Northumberland Provincial Park
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Introduction

Thinking of heading for an RV adventure in the Great White North? If so, you won't want to miss out on a trip to Prince Edward Island's Northumberland Provincial Park. It's the perfect place for a relaxing getaway.

Located on Canada's Prince Edward Island, Northumberland Provincial Park is situated adjacent to the Woods Island Ferry terminal where families can travel from Pictou, NS, to Woods Island, PEI, via a boat which transports passengers and their vehicles onto the island. Alternatively, passage onto Prince Edward Island can be attained via the province's Confederation Bridge, a 13 km (8 mile) roadway which traverses over the Northumberland Strait and connects the province of Nova Scotia to Prince Edward Island. This innovative bridge is a toll highway with a fee required of all visitors at the end of their stay.

The shores of Woods Island are renowned for their deep red-colored sand, a hallmark unique to the province known as PEI. The campground rests along the shores of the strait and offers lifeguard supervised swimming in season.

In the summertime, the area surrounding the Northumberland Provincial Park is a hot bed of activity. Families may choose from a number of sightseeing ventures or simply relax along the beach. But it's worth a trip to PEI in the off season too when the crowds are far smaller, and the island enjoys a shift to cooler temperatures and breathtakingly brilliant fall colors.

For the ideal island RV experience, bring the family for a camping trip at Northumberland Provincial Park. It's an outdoor vacation you'll never forget!

RV Rentals in Northumberland Provincial Park

Transportation in Northumberland Provincial Park

Driving

There are two different avenues for reaching Northumberland Provincial Park. From Pictou, Nova Scotia, you may take the Northumberland Ferry across the Northumberland Strait to Woods Island. To get to the ferry departure point, take the Transcanada Hwy/NS-106 N to the Northumberland Ferry terminal. Here, you will park your vehicle in the ship's belly and board the vessel on the upper decks for a ride that will traverse 30 km (19 miles) and take approximately one hour and 36 minutes in total. Once the ship has docked at the Woods Island Ferry terminal, you will pick up your vehicle and continue onto Transcanada Hwy/PE-1 W. Carefully follow the signs for Murray River/Murray Harbour/Points East Coastal Drive/PE-4 until you make a gentle right onto PE-4 N. Take a right onto Northumberland Park Road to reach your destination. The passage on the ferry is fee-based and operates only seasonally. Reservations are recommended. Bring along some Gravol in case of seasickness as the waters can be rough. The highway is two lanes and travels at a moderate pace. Traffic typically moves well, and there is little road construction even during the summer months.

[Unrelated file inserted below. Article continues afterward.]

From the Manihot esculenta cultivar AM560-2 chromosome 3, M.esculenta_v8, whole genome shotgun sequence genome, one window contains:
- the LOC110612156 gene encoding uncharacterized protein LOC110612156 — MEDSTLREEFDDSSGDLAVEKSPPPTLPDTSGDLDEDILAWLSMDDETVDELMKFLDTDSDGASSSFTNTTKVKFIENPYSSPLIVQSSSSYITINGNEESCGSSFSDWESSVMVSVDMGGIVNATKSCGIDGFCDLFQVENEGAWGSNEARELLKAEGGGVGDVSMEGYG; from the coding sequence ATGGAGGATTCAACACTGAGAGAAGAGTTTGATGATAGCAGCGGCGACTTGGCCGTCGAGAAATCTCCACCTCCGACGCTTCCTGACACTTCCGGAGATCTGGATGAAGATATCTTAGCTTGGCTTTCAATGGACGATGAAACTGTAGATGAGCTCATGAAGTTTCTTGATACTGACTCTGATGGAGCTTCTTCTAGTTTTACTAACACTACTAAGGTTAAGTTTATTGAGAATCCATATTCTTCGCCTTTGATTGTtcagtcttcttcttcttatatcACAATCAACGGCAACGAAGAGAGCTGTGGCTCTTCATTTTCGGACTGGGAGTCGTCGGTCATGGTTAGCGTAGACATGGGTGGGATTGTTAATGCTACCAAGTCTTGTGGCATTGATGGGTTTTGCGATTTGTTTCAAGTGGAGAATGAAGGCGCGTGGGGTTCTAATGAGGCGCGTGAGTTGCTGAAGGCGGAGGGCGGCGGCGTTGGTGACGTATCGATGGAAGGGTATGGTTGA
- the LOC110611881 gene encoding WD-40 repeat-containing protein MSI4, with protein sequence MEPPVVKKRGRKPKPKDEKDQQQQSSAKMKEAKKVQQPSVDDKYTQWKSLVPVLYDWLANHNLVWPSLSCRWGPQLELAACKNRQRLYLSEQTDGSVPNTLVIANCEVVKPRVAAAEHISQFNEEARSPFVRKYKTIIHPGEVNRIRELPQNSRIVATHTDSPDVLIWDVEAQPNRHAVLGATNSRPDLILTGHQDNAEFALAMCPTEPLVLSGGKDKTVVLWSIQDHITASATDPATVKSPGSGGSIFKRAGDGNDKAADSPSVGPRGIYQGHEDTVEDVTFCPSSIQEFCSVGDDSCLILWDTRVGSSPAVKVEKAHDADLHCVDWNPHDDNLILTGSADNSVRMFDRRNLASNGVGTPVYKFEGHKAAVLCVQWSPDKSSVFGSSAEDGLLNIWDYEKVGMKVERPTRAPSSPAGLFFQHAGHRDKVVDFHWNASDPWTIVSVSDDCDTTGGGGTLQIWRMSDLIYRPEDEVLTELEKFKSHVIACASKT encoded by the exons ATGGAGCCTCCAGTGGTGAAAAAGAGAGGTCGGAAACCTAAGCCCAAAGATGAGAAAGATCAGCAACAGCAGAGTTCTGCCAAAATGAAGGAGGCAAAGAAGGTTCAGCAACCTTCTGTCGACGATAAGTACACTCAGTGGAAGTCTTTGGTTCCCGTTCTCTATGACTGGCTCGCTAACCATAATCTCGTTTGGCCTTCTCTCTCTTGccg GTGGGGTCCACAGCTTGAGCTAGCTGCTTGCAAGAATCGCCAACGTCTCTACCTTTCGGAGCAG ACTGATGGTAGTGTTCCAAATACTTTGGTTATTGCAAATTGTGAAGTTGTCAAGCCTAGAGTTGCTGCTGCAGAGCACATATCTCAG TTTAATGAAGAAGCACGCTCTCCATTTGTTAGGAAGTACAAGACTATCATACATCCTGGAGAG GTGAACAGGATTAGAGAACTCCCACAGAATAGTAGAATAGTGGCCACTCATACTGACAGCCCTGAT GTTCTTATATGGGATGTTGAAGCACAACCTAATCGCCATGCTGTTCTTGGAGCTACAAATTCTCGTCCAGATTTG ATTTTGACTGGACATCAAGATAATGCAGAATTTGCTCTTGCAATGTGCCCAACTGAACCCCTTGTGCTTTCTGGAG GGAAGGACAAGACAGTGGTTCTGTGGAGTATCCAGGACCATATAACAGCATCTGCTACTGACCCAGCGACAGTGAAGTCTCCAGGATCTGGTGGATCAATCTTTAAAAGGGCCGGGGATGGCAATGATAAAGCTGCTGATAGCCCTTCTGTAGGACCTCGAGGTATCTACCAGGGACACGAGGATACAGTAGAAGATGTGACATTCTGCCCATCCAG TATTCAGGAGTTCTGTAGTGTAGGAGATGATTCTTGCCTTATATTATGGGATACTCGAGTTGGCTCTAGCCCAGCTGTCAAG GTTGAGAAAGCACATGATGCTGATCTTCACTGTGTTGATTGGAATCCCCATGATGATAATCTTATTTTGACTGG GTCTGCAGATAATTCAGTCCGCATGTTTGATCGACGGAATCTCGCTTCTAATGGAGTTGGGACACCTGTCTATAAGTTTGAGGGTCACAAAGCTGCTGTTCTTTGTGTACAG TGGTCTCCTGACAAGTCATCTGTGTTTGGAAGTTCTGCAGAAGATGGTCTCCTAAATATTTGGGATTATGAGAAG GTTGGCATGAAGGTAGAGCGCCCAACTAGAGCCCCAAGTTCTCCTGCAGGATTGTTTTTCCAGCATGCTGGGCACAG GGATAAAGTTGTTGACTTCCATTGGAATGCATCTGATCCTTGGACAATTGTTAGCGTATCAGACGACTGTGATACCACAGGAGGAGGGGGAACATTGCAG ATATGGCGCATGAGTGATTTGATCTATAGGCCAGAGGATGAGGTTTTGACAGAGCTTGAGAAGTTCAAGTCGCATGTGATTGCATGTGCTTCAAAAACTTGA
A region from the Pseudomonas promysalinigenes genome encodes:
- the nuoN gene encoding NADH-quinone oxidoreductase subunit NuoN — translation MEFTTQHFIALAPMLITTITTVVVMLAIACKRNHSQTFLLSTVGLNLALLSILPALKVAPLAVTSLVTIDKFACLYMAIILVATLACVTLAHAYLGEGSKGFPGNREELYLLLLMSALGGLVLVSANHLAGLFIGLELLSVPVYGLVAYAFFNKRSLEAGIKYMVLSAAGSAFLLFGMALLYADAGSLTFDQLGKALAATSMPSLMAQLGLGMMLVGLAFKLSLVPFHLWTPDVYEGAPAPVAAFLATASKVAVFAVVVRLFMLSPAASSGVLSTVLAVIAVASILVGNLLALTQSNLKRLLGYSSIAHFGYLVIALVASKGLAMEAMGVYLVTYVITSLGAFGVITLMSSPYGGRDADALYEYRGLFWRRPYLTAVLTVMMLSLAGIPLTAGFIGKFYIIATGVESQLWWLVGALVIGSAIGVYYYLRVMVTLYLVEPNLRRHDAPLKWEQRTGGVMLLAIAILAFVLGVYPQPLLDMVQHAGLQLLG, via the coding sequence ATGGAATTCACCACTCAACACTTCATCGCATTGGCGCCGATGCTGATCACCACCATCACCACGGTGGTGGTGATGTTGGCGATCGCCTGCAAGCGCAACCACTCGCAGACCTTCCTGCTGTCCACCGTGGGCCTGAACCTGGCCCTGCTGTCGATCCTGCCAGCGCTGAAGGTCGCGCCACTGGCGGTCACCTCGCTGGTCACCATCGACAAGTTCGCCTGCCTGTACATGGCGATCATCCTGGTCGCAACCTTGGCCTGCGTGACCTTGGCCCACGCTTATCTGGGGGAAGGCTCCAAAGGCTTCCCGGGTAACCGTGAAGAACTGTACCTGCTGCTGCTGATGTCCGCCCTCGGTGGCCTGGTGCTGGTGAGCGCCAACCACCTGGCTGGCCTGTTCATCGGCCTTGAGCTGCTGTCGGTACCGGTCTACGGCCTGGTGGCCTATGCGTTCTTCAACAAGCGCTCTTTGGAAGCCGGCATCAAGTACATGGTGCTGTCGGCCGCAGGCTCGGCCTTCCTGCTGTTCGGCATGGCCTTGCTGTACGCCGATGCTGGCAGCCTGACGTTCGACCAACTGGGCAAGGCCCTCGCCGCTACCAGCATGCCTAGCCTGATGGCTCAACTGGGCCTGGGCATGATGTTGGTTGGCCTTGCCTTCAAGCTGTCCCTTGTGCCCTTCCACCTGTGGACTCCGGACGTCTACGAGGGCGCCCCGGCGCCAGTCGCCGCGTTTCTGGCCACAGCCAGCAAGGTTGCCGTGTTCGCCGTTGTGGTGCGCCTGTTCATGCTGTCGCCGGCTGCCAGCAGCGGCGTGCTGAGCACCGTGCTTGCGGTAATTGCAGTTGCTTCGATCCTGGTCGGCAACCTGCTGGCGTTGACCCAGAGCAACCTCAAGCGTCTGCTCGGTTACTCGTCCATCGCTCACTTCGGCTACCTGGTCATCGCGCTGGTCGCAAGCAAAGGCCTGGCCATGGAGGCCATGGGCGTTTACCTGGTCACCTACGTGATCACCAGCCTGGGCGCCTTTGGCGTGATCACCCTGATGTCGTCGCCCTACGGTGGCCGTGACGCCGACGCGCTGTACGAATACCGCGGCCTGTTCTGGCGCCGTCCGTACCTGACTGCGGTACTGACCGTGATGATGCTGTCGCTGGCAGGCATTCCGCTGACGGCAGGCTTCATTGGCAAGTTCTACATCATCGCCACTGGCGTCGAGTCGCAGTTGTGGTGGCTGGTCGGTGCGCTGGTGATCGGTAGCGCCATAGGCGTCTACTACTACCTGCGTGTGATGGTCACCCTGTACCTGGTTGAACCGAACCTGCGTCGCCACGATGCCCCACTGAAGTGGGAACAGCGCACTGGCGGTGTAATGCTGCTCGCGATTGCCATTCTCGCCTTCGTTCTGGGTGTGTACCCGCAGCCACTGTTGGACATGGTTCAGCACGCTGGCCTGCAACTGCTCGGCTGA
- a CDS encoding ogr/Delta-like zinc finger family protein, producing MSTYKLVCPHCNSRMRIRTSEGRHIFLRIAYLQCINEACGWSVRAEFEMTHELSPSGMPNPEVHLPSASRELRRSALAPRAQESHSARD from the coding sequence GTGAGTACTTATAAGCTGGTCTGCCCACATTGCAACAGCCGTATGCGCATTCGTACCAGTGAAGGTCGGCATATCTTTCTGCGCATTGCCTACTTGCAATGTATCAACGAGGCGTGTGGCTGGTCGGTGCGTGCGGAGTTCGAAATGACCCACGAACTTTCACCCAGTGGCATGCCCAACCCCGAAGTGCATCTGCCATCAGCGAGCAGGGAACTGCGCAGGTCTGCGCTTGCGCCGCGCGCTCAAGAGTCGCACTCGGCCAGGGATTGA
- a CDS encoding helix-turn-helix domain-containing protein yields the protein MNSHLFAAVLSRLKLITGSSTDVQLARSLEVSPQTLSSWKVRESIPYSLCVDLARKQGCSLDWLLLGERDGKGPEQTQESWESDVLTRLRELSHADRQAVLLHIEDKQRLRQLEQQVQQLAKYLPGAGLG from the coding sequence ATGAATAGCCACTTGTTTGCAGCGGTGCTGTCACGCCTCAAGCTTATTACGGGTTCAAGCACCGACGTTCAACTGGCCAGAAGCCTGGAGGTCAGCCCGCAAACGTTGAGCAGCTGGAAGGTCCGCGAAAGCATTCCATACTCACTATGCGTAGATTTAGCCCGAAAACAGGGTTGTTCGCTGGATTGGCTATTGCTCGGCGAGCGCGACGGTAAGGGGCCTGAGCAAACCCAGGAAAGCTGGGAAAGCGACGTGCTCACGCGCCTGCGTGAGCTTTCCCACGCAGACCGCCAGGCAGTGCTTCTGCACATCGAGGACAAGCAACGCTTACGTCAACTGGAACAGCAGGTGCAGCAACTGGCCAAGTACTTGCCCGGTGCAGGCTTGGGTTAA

The other route to Northumberland Provincial Park is from the mainland and crosses over the Confederation Bridge, a fee-based stretch of highway. From Port Elgin, NB, take the Transcanada Hwy/NB-16 E2 to PE-1 E. Follow the highway until it reaches Kinross Road/PE 210 E. This road will take you across the Confederation Bridge and back onto the Transcanada Highway. Follow the exit for PE-4 N to Northumberland Park Road. This street proceeds directly to your destination. The entire route is 152 km (or 94 miles) and should take slightly under two hours. The route is comprised of two lanes only and travels at a moderate speed through small villages. The highways are straight and meander through areas that are quite scenic. Road construction is infrequent but be prepared for delays just in case. The fee for using the Confederation Bridge is collected on your way back off the island and is payable by cash, credit, or debit card.

Parking

Parking is available directly outside the entrance to Northumberland Provincial Park.

Public Transport

With its close proximity to the Woods Island Ferry terminal, the easiest way to access Northumberland Provincial Park is on foot. Taxi service is also available for a fee.

Campgrounds and parking in Northumberland Provincial Park

Campsites in Northumberland Provincial Park

Reservations camping

Northumberland Campground